Special Report on Venture Capital: Stubborn investors ready to go with the flow: After quiet years of institutional reluctance to invest in unquoted firms, fund-raisers are again out in force. Alison Eadie reports

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CONFIDENCE is returning to the venture capital industry - which backs unquoted companies from start-ups to management buy-outs - in asking institutions for money following the stream of successful realisations over the past year.

The British Venture Capital Association (BVCA) labelled 1993 the year of the venture- backed flotation. This year may mark the return of the fund-raiser. Independent venture capital firms, which account for some 45 per cent of venture investment in the UK, raised pounds 380m last year, a 24 per cent improvement on 1992 but a far cry from the record pounds 1.7bn committed in 1989.

After three quiet years, char acterised by institutional reluctance to invest in unquoted companies, fund-raisers are out in force. Up to 40 BVCA members are doing the rounds of institutions, including most of the big buy-out funds. Captive funds - bank, insurance company and pension fund subsidiaries - are also increasing their commitments.

Ron Hollidge, chairman of the BVCA and managing director of Lloyds Development Capital, believes the indications are that up to pounds 1bn could be raised this year by independents: 'With the economy moving out of recession, a buoyant stock market and the recent initiatives in the November Budget, we hope to see a flow of new money into the venture capital sector.

'However, it is vital that we continue to lobby the resource holders of the merits of venture capital being considered as an alternative asset class and that it is a distinctive and strategic type of investment.'

The attitude of UK institutional investors is stubbornly negative, according to Mr Hollidge. European and Far Eastern markets are also difficult. Only in the US is there a willingness to look at and invest in UK ventures, he says.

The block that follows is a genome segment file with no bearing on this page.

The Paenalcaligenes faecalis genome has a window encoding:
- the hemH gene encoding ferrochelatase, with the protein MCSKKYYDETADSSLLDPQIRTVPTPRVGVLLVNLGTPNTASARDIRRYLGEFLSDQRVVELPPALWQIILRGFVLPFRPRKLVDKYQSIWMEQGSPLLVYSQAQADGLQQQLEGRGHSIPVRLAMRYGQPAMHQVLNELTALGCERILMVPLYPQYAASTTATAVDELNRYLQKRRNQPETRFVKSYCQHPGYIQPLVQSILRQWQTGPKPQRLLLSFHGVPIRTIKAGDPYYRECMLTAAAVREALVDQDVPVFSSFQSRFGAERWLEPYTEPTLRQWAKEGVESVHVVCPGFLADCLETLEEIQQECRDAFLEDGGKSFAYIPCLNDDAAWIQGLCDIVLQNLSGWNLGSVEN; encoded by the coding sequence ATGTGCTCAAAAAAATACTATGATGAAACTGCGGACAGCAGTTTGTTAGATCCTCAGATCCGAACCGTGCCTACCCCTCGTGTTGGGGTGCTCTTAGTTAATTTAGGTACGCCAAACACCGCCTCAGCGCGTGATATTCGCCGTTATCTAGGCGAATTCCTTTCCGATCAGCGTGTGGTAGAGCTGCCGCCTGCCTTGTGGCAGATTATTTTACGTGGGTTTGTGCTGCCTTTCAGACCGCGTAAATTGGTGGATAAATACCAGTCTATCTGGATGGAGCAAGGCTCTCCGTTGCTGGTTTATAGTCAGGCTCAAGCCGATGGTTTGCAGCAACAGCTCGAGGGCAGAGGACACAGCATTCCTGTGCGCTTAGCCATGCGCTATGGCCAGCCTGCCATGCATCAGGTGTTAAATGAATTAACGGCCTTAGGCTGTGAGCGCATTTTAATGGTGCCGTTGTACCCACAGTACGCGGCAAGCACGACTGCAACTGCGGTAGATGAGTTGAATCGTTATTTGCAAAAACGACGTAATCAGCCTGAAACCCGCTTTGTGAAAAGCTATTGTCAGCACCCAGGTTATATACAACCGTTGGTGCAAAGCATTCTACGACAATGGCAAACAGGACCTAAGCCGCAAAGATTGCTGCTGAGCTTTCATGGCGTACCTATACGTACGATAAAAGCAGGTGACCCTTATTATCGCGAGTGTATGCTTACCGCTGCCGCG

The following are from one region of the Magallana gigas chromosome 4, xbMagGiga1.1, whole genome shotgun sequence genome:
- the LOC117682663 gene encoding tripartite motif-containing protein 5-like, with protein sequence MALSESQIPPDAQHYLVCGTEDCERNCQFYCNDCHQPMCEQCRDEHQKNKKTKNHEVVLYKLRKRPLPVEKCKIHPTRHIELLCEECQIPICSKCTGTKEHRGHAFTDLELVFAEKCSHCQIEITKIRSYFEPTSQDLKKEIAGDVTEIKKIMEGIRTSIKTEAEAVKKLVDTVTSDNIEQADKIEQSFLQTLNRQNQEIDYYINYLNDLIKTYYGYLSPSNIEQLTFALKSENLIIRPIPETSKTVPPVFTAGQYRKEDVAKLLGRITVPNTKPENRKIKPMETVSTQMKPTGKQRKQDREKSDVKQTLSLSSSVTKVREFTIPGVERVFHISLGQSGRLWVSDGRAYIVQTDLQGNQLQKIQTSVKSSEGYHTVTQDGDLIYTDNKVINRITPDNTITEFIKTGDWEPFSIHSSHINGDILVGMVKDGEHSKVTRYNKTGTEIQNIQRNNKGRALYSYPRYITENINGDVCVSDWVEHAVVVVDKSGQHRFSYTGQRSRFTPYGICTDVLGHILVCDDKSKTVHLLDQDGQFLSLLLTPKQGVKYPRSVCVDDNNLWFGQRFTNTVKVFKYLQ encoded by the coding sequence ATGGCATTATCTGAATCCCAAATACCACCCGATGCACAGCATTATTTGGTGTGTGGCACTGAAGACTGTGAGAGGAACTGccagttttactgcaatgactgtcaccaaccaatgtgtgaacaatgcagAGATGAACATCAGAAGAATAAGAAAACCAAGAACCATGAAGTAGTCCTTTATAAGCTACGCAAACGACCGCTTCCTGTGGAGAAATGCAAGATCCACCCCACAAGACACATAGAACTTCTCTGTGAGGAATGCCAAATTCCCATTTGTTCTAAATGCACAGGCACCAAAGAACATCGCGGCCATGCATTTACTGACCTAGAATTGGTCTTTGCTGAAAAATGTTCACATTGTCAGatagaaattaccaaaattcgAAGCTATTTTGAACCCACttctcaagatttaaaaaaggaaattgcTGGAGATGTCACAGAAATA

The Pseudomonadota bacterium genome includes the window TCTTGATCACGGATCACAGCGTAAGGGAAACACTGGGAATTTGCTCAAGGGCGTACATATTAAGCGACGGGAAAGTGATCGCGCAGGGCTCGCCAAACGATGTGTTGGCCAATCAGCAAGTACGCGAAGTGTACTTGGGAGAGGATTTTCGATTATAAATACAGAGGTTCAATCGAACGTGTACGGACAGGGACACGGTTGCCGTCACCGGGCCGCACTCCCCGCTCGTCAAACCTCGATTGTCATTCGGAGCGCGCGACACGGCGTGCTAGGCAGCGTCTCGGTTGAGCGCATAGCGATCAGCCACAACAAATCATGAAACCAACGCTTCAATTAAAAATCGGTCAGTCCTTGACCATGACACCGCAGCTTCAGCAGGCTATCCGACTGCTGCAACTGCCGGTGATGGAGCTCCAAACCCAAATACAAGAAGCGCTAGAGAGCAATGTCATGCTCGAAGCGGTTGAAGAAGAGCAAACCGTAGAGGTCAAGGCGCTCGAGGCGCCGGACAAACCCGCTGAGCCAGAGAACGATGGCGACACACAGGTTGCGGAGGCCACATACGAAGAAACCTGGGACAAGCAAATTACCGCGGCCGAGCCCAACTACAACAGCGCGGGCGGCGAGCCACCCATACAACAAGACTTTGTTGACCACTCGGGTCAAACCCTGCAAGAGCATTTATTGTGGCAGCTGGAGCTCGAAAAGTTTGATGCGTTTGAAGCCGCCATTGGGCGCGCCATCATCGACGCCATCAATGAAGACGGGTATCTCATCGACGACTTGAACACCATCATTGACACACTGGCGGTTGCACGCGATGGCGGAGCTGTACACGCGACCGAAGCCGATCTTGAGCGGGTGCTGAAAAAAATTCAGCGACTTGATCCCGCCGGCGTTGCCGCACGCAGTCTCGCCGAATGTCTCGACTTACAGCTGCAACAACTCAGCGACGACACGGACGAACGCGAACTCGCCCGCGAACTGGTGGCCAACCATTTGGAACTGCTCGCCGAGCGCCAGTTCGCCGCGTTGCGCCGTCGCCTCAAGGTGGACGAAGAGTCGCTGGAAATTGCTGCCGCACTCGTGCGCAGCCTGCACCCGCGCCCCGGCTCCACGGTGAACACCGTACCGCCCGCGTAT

The revival of the new issue market should help the cause of this year's fund-raisers. Figures from the BVCA show that in the year to June 1993, 48 per cent of all stock market flotations were venture-backed. The new issue market gathered pace in the second half of last year with more than 30 venture-backed companies floating, including Sharelink, BSM, Allders and Virtuality.

The buoyant stock market has its downside. Prices, particularly of larger buy-outs, have been influenced upwards by high price/earnings ratios of quoted companies. Ready cash availability among the large buy-out funds has fuelled the rise, as venture capital houses have fought over the same deals.

The small to medium sized end of the market, where there is less competition and less cash chasing the same deal, has been less affected. F & C Ventures reports total investment last year of pounds 21.3m, a 21 per cent rise over 1992. It believes deal flow will strengthen as the UK economy recovers.

3i recently warned of poor demand. Although it has more than pounds 500m available in long-term investment funds, it has yet to see an upturn in demand for capital. The expected need for development capital has yet to materialise, possibly because of the slowness of economic recovery.

Trevor Jones, managing director of Gresham Trust, said confidence among entrepreneurs was at its highest for three years. He identified a new source of demand from existing venture-backed companies, whose investing institutions wanted out. If the business was not suitable for a stock market flotation and management did not want to lose its independence via a trade sale, a venture refinancing provided the answer.

The shape of the industry may continue to change, but not dramatically. Mr Hollidge points out that, as well as rationalisation over the past two years, there have been new entrants at the smaller end of the market. Current full BVCA membership stands at 120, only fractionally below the all-time high.

Polarisation is expected to continue. Large buy-out funds are diverging from those concentrating on small to medium sized deals and expansion capital. Mr Hollidge hopes technology specialists, which have reduced in number, will show a revival as a result of successes in the new issue market.

Venture capitalists are still debating what to call themselves. Purists believe the term 'venture' should only apply to early stage investment. Private equity, investment capital and development capital are the preferred alternatives. Some players have already changed their names. Others may soon follow.

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